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Pence defends religious freedom law: 'Absolutely not' a mistake

Indiana Gov. Mike Pence on Sunday defended his decision to sign a religious freedom bill into law, saying that it was "absolutely not" a mistake.

Indiana Gov. Mike Pence on Sunday defended his decision to sign a religious freedom bill into law, saying that it was "absolutely not" a mistake.

In an interview on ABC's "This Week" the Republican governor repeatedly dodged questions on whether the law would legally allow people of Indiana to refuse service to gay and lesbians, saying that residents of the state are "nice" and don't discriminate and that "this is about protecting the religious liberty of people of faith and families of faith."

Pence signed Senate Bill 101, also known as the Religious Freedom Restoration Act, last Thursday -- reportedly in a private setting rather that in front of the press -- igniting a firestorm of backlash from within his state and across the country. Many have argued that the law is disguised to give the right to discriminate against LGBT people on religious grounds; supporters have said it simply protects peoples religious beliefs and prohibits government intrusion. 

Related: Indiana’s new religious freedom law sparks outrage

This weekend, Angie’s List, an online concierge to find companies to perform various household maintenance, announced it would not be expanding to its campus in Indianapolis over the new law, according to CEO Bill Oesterle, who in a press conference called the law "very disappointing."

Pence on ABC Sunday responded to the fury by saying it's all been just one big misunderstanding. "I understand there's been a tremendous amount of misunderstanding and misinterpretation," he told host George Stephanopoulos. Pence, to make things more clear, plans to support new legislation that would aim to "clarify" the law.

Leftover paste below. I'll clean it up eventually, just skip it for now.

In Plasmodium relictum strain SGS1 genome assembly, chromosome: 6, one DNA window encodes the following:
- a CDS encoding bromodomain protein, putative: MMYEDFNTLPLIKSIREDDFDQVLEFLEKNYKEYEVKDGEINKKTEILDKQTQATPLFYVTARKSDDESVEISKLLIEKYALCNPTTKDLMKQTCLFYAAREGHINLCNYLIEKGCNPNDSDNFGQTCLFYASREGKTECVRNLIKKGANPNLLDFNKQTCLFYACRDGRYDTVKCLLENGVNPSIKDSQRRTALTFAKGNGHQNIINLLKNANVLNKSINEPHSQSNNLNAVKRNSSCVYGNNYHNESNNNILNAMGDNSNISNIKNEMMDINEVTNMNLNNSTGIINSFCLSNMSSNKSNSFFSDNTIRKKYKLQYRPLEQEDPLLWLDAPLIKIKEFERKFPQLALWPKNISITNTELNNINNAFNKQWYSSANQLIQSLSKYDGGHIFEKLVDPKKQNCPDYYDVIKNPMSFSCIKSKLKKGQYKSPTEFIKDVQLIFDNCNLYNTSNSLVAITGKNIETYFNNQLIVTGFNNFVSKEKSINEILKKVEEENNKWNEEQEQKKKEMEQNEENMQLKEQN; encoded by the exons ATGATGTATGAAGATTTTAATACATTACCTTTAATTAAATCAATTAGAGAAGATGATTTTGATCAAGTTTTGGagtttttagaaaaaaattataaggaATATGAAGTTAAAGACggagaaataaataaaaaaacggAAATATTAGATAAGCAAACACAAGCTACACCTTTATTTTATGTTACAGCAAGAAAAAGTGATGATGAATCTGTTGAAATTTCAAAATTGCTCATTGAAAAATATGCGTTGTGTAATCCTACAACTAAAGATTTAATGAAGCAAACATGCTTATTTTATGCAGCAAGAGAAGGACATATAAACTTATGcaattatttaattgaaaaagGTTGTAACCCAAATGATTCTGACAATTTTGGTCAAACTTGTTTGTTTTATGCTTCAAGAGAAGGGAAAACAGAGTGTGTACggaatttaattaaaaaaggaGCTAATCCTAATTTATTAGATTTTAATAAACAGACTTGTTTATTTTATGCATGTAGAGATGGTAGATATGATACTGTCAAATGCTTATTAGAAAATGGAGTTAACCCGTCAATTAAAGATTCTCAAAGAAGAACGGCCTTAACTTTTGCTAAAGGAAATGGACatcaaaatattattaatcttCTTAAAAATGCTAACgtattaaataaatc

He first shared news of new legislation with the Indy Star late Saturday, where he said that while he supports religious liberty, "we are in discussions with legislative leaders this weekend to see if there's a way to clarify the intent of the law." The legislation, which is expected to come out this week, will remain hairy on rights for LGBT people. Making gay and lesbians in the state of Indiana a legal class -- which would protect LGBT people under the law -- is not on Pence's "agenda," he told both the Indy Star on Saturday and the ABC host on Sunday. 

Asked by Stephanopoulos hypothetically if a florist in Indiana refused to serve a gay couple at their wedding if that would be legal now in Indiana, the governor skirted the question on multiple occasions. "It's a yes or no question" Stephanopoulos probed, to no clear response. 

Instead, Pence continued to slam the media for its "shameless rhetoric" in its coverage, saying that "people are trying to make it about one particular issue."

Pence said he has reached out to business leaders to clarify the "gross mischaracterization" of the law, insisting that it is not about discrimination. 

Angie's List was expected to begin expansion on the project this week, which would have added 1,000 new jobs in the Hoosier State. "We were very excited about this project,” spokeswoman Cheryl Reed told msnbc

The National Collegiate Athletic Association, which is also based in Indianapolis, has also expressed concern, as celebrities, politicians and business leaders have all come forward to rail against the new law. According to the Associated Press, hundreds of demonstrators rallied against the law Saturday outside the Indiana Capitol.